[Ray] just tipped us about his latest project: the SquareWear Mini, which basically is an improved version of the SquareWear 2.0 that we featured a month ago. For our readers that may have missed it, the SquareWear is essentially a wearable Arduino platform running at 3.3V and 12MHz. Both versions are based on an ATMega328 microcontroller running the V-USB library to provide USB connectivity, put together with diverse onboard peripherals.
As you can see in the picture above, the Mini includes 2 N-MOSFETs, one temperature sensor, one light sensor, a 16KB EEPROM memory, one buzzer, a one cell LiPo battery connector together with one charging controller, and finally a power switch (USB/battery). It is supposed to be 25% smaller than the SquareWear 2.0 and is optimized to work with a WS2812B-based 5×7 RGB LED matrix that [Ray] also designed. The latter can easily be cascaded in X/Y directions with other LED matrices in order to expand the overall display.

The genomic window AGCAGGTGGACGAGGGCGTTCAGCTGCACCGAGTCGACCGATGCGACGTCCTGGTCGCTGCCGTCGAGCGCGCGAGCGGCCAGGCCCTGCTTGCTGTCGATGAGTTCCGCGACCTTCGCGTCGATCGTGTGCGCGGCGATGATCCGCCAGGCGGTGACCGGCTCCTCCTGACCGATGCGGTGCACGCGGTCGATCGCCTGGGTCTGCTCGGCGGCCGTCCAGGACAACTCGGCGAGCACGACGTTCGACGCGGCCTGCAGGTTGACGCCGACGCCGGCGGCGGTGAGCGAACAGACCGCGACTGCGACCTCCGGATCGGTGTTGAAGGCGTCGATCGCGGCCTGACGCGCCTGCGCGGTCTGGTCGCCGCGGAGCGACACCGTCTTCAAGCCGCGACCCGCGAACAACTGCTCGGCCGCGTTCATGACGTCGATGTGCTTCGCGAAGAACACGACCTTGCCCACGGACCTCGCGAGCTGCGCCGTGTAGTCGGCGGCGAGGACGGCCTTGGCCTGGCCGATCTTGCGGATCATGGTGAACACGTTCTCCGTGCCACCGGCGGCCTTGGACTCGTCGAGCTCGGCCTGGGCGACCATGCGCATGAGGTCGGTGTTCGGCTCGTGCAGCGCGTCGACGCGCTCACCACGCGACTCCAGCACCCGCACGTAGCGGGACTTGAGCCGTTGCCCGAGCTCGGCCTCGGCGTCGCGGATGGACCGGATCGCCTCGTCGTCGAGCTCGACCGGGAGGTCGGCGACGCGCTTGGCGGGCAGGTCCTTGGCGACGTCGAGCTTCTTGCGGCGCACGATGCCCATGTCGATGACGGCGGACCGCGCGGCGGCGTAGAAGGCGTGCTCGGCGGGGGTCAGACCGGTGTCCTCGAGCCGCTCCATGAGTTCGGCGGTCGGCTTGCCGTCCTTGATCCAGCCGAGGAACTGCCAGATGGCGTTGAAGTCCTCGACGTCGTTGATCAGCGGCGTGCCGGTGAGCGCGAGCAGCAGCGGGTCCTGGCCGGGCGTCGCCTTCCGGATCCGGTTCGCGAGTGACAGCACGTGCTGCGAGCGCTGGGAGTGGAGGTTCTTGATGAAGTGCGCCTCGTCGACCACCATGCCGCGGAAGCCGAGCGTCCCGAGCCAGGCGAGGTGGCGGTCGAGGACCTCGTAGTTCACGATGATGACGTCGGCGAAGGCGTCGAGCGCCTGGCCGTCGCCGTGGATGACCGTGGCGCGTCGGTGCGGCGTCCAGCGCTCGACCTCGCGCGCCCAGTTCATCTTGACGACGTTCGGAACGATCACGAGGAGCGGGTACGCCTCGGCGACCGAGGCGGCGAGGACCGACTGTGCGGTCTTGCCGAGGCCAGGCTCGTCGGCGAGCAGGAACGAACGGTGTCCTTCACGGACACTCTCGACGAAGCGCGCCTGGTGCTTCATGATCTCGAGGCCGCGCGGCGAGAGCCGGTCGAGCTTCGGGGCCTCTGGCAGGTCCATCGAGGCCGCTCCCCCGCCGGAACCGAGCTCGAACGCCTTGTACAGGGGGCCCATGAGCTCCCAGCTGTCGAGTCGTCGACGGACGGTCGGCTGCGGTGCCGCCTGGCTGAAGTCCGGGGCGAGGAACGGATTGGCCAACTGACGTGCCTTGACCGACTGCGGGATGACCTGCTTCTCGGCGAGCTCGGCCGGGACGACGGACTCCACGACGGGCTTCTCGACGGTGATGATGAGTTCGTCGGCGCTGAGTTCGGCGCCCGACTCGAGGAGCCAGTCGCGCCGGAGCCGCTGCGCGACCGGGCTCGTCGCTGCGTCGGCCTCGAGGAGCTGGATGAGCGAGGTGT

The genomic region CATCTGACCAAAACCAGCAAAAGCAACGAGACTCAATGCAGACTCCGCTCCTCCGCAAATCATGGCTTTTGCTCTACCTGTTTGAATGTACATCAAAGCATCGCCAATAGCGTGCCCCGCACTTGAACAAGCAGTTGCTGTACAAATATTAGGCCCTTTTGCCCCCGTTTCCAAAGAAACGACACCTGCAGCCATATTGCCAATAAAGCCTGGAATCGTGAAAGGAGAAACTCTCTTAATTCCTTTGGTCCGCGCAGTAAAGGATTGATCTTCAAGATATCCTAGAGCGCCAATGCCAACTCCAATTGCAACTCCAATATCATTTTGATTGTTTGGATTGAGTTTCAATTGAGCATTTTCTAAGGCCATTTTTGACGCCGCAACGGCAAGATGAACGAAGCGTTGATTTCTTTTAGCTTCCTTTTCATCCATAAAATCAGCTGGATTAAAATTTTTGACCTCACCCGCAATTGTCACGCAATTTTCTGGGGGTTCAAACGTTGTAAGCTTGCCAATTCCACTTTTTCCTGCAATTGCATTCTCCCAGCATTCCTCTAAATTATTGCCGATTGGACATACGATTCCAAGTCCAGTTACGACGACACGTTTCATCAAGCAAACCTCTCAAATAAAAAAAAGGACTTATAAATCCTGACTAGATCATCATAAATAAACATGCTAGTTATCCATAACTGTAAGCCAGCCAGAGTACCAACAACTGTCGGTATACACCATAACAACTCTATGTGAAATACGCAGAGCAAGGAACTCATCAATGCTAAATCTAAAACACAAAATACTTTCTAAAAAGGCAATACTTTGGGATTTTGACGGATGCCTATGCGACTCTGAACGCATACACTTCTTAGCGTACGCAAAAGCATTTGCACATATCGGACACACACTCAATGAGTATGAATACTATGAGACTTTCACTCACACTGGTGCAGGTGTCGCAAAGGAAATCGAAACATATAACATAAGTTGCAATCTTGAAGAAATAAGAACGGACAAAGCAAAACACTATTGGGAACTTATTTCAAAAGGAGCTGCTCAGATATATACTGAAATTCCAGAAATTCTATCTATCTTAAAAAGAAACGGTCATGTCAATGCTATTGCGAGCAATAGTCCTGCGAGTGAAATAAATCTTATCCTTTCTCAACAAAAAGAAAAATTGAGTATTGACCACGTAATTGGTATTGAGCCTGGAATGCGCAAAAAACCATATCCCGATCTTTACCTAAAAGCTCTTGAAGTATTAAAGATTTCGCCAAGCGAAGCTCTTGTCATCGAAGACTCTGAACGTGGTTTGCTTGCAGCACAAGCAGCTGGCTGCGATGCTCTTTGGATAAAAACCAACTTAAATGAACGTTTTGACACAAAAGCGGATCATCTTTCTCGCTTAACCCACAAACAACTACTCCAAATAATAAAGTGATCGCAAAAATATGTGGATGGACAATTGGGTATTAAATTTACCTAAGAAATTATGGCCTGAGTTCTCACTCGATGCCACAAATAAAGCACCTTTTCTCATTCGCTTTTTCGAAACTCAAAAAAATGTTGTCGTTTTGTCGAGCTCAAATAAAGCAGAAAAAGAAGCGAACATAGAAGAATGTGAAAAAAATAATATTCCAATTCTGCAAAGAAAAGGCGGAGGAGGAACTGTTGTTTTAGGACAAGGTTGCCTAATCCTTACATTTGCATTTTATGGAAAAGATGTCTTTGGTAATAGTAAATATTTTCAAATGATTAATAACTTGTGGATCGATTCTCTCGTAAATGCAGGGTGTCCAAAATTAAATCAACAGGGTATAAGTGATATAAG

At last, [Ray] created a software to design animations and upload them to the SquareWear . A presentation video of the complete system is embedded after the break and you can download all the design files on GitHub.
8 thoughts on “Introducing The SquareWear Mini, With Its Chainable Color LED Matrix”
I’m impressed! I’m halfway through his video. I would like to have one (or a hundred) it just depends on price.
The price is on the website in the description. It’s 19.99$. Plus he has the design files up on his github.
And I was just working on a WS2812(B) chainable board too. I still think I’ll be doing my own but that one is really well done. It does bug me that he’s not using a cap paired with each LED but I suppose it’s been tested and works well.
That LED array looks like the NeoPixel arduino shield that Adafruit already sells.
It’s true that they are all based on the same LEDs (WS2812). But this one is designed to extend seamlessly both horizontally and vertically. So you can make a larger display panel.
So how do you mount them onto something? There’s no screwholes or areas where the head of a bolt can be glued to the board…
Well the idea was that it’s a wearable board: the LED matrix attaches (through snaps) to SquareWear Mini, which has large pin holes that can be sewed onto clothes. The LED matrix itself does not have screw holes, mainly because it’s designed to extend to a larger display and I don’t want to leave holes in between.
Actually since you mentioned ‘glue a bolt to the board’ — you can glue bolts or copper/plastic support pillars at the back of the LED matrix.
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